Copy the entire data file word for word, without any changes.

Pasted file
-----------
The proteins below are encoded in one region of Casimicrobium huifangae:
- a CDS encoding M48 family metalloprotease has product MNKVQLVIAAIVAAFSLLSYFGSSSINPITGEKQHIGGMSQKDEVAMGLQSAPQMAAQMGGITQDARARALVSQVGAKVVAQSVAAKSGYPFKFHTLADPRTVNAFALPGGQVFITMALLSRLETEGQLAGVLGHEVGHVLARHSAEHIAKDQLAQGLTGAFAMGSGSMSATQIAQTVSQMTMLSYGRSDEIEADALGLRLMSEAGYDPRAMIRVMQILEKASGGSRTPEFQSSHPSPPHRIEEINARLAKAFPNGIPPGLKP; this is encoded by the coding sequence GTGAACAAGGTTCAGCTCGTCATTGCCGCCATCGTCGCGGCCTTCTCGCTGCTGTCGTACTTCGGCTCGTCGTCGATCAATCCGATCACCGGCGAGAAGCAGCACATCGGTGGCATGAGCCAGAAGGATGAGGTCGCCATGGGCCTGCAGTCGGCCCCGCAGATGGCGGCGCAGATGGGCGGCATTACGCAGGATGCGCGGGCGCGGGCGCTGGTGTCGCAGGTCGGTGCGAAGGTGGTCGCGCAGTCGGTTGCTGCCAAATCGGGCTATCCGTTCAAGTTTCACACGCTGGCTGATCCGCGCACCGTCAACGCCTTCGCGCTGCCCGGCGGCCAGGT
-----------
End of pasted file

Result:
The proteins below are encoded in one region of Casimicrobium huifangae:
- a CDS encoding M48 family metalloprotease has product MNKVQLVIAAIVAAFSLLSYFGSSSINPITGEKQHIGGMSQKDEVAMGLQSAPQMAAQMGGITQDARARALVSQVGAKVVAQSVAAKSGYPFKFHTLADPRTVNAFALPGGQVFITMALLSRLETEGQLAGVLGHEVGHVLARHSAEHIAKDQLAQGLTGAFAMGSGSMSATQIAQTVSQMTMLSYGRSDEIEADALGLRLMSEAGYDPRAMIRVMQILEKASGGSRTPEFQSSHPSPPHRIEEINARLAKAFPNGIPPGLKP; this is encoded by the coding sequence GTGAACAAGGTTCAGCTCGTCATTGCCGCCATCGTCGCGGCCTTCTCGCTGCTGTCGTACTTCGGCTCGTCGTCGATCAATCCGATCACCGGCGAGAAGCAGCACATCGGTGGCATGAGCCAGAAGGATGAGGTCGCCATGGGCCTGCAGTCGGCCCCGCAGATGGCGGCGCAGATGGGCGGCATTACGCAGGATGCGCGGGCGCGGGCGCTGGTGTCGCAGGTCGGTGCGAAGGTGGTCGCGCAGTCGGTTGCTGCCAAATCGGGCTATCCGTTCAAGTTTCACACGCTGGCTGATCCGCGCACCGTCAACGCCTTCGCGCTGCCCGGCGGCCAGGT